Is the PISA (global education benchmark) fundamentally flawed?

Source: TES magazine, Jul 2013

What if you learned that Pisa’s comparisons are not based on a common test, but on different students answering different questions? And what if switching these questions around leads to huge variations in the all- important Pisa rankings, with the UK finishing anywhere between 14th and 30th and Denmark between fifth and 37th?

A fair comparison between more than 50 different education systems operating in a huge variety of cultures, which allows them to be accurately ranked on simple common measures, was always going to be enormously difficult to deliver in a way that everyone agrees with.

The Rasch model is at the heart of some of the strongest criticisms being made of Pisa. It is also the black box within Pisa’s black box: exactly how the model works is something that few people fully understand.

… for the Rasch model to work for Pisa, all the questions used in the study would have to function in exactly the same way – be equally difficult – in all participating countries. According to Kreiner, if the questions have “different degrees of difficulty in different countries” – if, in technical terms, there is differential item functioning (DIF) – Rasch should not be used.

“That was the first thing that I looked for, and I found extremely strong evidence of DIF,” he says. “That means that (Pisa) comparisons between countries are meaningless.”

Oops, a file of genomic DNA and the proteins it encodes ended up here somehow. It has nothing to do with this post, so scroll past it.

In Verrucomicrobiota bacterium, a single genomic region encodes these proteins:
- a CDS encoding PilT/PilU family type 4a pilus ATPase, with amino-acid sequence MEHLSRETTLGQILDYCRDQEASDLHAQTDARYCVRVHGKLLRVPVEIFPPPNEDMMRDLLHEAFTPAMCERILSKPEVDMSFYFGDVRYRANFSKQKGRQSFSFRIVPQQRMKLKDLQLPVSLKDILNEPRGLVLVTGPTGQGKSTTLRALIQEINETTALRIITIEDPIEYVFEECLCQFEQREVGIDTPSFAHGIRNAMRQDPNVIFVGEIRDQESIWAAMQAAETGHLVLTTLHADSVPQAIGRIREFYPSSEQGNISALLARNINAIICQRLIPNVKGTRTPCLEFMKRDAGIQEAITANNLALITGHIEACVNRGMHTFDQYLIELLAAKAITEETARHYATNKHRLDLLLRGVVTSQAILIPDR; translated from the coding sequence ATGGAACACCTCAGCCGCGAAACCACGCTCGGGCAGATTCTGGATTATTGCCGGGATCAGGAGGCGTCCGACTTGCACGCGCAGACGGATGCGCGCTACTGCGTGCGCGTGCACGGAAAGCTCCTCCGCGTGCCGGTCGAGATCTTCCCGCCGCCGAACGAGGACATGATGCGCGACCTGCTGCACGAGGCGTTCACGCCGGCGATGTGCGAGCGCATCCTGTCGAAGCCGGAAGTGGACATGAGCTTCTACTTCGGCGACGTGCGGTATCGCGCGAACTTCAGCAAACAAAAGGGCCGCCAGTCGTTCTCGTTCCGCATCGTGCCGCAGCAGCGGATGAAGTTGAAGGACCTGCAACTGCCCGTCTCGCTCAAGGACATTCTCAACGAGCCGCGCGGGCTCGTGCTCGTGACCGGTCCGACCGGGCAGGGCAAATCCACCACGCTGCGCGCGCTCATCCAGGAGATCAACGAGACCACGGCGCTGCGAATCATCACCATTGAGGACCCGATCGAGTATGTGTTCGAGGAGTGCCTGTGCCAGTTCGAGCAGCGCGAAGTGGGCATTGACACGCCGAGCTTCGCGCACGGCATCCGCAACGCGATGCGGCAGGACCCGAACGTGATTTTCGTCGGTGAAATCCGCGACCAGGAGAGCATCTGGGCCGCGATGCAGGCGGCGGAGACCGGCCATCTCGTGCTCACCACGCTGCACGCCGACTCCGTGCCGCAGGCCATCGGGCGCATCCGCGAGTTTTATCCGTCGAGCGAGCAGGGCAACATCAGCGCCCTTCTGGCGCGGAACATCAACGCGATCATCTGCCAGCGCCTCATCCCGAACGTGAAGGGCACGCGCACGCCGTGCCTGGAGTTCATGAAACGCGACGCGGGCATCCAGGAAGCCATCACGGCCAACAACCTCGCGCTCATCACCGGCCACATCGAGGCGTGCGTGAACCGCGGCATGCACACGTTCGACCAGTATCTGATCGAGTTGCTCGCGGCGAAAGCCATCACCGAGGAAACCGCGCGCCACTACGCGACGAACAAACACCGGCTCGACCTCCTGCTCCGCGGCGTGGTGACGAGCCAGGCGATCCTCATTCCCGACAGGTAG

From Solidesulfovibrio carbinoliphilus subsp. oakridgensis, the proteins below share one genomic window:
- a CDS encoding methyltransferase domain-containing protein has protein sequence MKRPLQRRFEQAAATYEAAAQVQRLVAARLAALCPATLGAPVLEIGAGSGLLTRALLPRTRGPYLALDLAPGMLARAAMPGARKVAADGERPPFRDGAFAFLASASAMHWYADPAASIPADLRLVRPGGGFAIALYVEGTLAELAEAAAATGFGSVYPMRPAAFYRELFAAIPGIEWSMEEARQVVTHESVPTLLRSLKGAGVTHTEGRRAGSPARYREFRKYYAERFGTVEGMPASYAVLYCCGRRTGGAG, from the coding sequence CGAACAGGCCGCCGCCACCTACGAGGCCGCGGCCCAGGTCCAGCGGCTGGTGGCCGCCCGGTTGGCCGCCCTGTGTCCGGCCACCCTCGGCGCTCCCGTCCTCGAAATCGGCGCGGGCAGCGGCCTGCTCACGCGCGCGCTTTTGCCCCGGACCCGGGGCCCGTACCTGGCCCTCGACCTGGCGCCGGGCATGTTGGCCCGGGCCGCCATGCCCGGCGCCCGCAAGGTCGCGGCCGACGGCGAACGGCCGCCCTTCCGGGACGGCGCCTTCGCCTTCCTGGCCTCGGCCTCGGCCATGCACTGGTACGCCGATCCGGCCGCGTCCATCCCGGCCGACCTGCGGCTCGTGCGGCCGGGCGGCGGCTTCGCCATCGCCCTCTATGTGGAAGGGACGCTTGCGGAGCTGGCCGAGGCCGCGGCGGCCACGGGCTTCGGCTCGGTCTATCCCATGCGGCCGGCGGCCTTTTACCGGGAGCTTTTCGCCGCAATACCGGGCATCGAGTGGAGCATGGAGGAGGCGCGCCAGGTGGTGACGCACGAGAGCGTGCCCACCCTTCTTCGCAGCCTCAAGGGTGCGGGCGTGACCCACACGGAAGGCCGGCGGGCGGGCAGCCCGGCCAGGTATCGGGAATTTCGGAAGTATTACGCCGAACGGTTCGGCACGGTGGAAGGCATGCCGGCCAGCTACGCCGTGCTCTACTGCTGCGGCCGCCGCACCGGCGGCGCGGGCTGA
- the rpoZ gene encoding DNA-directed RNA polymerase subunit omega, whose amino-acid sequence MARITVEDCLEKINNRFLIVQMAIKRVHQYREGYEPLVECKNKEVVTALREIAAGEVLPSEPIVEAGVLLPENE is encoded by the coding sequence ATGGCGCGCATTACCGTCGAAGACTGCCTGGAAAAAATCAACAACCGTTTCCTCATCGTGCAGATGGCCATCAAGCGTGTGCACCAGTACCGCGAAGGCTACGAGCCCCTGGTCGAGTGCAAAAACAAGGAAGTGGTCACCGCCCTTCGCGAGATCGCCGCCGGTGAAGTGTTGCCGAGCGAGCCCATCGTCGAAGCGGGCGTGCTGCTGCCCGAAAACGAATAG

Using iPad Apps to Help Children Learn to Read

Source: Fast Company, Oct 2014

In a recent study from New York University, the popular reading and phonics app Learn With Homer had a measurable impact on the literacy scores of the children who participated.

The randomized, six-week study took a sample of 95 disadvantaged students across seven different Head Start classrooms in Brooklyn …

Adults only stepped in as needed to ensure the kids were staying on track, but did not aid directly in the learning process so as not to taint the results of the trial.

After six weeks, the students who followed Learn With Homer’s lessons showed marked differences in six of the seven phonological skills being measured. They were especially better in three key areas: print knowledge, phonological awareness, and letter sounds. These students scored higher on their post-trial TOPEL (Test of Preschool Early Literacy) test than either group did before the trial began.

Google’s 30 minute job interview

Source: Business Insider, Oct

As a hiring manager, if you research a job candidate and ask the right questions, there’s no reason the interview should last longer than 30 minutes, Google chairman Eric Schmidt and former VP of product Jonathan Rosenberg write in their book “How Google Works.”

“The shorter interview time forces a conversation that’s more protein and less fat,” they write. “There’s no time for small talk or meaningless questions. It forces people, including (especially!) you, into a substantive discussion.”

Google trusts its interviewers to go with their first impressions and determine by the end of the half hour if they want to schedule another interview or not. They also limit themselves to a maximum of five interviews, regardless of the importance of the position.

They found that after one interview, interviewers were ready to make a decision about 75% of the time. Decision-making ability gradually rose to 85% after four interviews and then plateaued. They decided to round up to limiting interviews to five, since computer scientists appreciate that five is a prime number, Schmidt and Rosenberg joke.